Made to order
I have been delighted to work with sponsors and event organisers to create interactive events to fit in with their theme or attendees needs. Here are some examples:
The Cheltenham Science Festival – “Music and Film with David Puttnam”.
When the Cheltenham Festival asked me if I would like to present an event about ‘Music and Film’ with Oscar award-winning director David Puttnam (Chariots of Fire, Midnight Express, The Killing Fields, The Mission, Local Hero), I thought things could not get any better. But we were also joined by composer Howard Blake, who composed the soundtrack for the animated film “The Snowman”. The event involved a series of short film clips and discussion with the audience on how music contributes to the film and its effects on the audience. I came up with a demonstration of how TV advertisements can use sound to create powerful effects that specifically work at the level of the unconscious mind.
The Royal Society – “The Hollywood Science of Spiderman”.
This was a plenary lecture for the Genetic Futures National Forum, which celebrated the 50th anniversary of the discovery of the structure of DNA. It was meant as a ‘reward lecture’ for ~100 specially selected young people from throughout the UK. Sponsors of the lecture included MRC, Royal Society, the BBSRC, DFES, DTi and NESTA.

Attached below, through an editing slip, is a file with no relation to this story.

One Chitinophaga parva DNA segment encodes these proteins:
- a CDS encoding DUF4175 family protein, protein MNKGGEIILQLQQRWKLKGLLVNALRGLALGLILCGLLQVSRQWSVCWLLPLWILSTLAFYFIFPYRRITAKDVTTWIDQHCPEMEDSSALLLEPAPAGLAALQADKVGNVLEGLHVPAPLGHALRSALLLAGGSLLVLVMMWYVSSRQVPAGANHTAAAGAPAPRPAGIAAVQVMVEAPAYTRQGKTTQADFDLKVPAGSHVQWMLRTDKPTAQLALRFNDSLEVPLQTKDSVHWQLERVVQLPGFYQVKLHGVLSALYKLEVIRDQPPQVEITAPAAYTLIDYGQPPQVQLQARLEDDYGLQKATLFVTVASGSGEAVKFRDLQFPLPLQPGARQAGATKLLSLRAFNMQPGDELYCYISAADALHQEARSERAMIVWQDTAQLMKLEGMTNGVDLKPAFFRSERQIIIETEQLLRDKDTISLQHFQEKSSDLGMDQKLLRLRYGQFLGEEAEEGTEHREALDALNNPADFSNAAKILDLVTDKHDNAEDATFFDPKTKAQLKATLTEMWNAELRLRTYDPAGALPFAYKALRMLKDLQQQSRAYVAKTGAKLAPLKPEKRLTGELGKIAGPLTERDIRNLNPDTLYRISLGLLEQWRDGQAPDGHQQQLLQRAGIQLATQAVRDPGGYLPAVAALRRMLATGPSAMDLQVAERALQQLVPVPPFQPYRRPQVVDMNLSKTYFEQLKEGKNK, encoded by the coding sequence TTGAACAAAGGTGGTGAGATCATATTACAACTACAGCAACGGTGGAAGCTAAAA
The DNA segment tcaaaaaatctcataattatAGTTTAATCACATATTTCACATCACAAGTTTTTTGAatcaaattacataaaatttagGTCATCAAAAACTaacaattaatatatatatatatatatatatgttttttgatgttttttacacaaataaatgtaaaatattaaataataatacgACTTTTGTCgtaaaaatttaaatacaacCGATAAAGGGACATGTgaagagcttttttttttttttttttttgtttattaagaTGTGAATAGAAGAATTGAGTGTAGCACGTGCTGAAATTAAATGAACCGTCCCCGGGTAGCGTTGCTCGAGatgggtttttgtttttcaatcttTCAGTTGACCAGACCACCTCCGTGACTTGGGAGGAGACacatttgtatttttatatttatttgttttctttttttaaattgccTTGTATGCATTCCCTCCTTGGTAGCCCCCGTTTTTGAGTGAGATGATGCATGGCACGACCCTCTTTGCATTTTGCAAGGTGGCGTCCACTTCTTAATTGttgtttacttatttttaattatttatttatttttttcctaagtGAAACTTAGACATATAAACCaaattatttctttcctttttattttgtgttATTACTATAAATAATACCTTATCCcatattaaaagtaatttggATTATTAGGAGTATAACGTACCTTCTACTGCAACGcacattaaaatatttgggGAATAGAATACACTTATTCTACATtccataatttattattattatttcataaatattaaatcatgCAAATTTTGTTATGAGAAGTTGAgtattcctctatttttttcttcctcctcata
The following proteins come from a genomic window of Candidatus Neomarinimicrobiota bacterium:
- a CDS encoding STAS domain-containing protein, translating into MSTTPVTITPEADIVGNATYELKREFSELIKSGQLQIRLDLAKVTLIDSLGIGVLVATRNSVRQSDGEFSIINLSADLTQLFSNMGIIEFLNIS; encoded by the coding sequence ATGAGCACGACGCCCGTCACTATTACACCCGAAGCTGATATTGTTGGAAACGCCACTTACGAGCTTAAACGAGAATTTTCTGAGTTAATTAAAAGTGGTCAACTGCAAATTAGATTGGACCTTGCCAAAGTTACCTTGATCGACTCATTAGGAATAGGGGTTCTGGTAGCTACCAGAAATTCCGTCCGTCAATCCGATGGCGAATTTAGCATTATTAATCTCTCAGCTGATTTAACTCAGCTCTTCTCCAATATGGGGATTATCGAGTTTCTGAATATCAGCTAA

Pittsburgh SciTech Spectacular – “Pow! The Science of Superheroes”.
How do you make an interactive and fun science event that teaches young people about gene transfer technology and is perfect for young people from age 11 all the way to 17? Superheroes come to the rescue again! Timandra Harkness and I collaborated to make a unique ‘show’ — more than a lecture, it was an experience. We did six of these, and on the Wednesday we had an audience of almost all 12-13-year-olds, the most discerning/demanding audience; they were cheering and yelling so loudly that Timandra and I both thought we were going to go deaf.
The Cheltenham Science Festival – “The Subjective Experience of Time”.
I have been presenting science at the Cheltenham Festival since its inception, and for the first two years they asked me to do lectures on their festival theme. The second year of the festival the theme was “time”, and the psychology, brain chemistry and physiology of time and how we perceive it made for a fascinating show.